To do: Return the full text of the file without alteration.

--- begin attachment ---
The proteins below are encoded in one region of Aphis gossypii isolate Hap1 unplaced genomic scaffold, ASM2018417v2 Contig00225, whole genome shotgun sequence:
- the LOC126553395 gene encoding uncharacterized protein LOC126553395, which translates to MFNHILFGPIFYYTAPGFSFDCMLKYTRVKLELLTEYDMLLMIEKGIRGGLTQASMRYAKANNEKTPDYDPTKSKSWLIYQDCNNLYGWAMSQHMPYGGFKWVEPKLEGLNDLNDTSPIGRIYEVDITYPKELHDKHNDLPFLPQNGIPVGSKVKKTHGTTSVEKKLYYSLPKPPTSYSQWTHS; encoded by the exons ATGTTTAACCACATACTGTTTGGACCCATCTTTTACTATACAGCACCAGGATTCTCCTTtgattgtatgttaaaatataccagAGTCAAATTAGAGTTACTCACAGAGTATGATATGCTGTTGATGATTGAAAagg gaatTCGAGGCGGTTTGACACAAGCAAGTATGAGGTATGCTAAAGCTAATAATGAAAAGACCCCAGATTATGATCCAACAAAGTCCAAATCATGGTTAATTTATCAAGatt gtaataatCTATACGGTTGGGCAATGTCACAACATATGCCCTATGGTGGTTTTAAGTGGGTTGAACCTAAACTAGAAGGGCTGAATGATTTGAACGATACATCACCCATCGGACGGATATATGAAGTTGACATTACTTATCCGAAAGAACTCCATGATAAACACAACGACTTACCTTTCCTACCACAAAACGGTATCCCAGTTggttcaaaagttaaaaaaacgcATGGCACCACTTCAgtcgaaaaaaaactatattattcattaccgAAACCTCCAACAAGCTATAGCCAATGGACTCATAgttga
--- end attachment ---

The proteins below are encoded in one region of Aphis gossypii isolate Hap1 unplaced genomic scaffold, ASM2018417v2 Contig00225, whole genome shotgun sequence:
- the LOC126553395 gene encoding uncharacterized protein LOC126553395, which translates to MFNHILFGPIFYYTAPGFSFDCMLKYTRVKLELLTEYDMLLMIEKGIRGGLTQASMRYAKANNEKTPDYDPTKSKSWLIYQDCNNLYGWAMSQHMPYGGFKWVEPKLEGLNDLNDTSPIGRIYEVDITYPKELHDKHNDLPFLPQNGIPVGSKVKKTHGTTSVEKKLYYSLPKPPTSYSQWTHS; encoded by the exons ATGTTTAACCACATACTGTTTGGACCCATCTTTTACTATACAGCACCAGGATTCTCCTTtgattgtatgttaaaatataccagAGTCAAATTAGAGTTACTCACAGAGTATGATATGCTGTTGATGATTGAAAagg gaatTCGAGGCGGTTTGACACAAGCAAGTATGAGGTATGCTAAAGCTAATAATGAAAAGACCCCAGATTATGATCCAACAAAGTCCAAATCATGGTTAATTTATCAAGatt gtaataatCTATACGGTTGGGCAATGTCACAACATATGCCCTATGGTGGTTTTAAGTGGGTTGAACCTAAACTAGAAGGGCTGAATGATTTGAACGATACATCACCCATCGGACGGATATATGAAGTTGACATTACTTATCCGAAAGAACTCCATGATAAACACAACGACTTACCTTTCCTACCACAAAACGGTATCCCAGTTggttcaaaagttaaaaaaacgcATGGCACCACTTCAgtcgaaaaaaaactatattattcattaccgAAACCTCCAACAAGCTATAGCCAATGGACTCATAgttga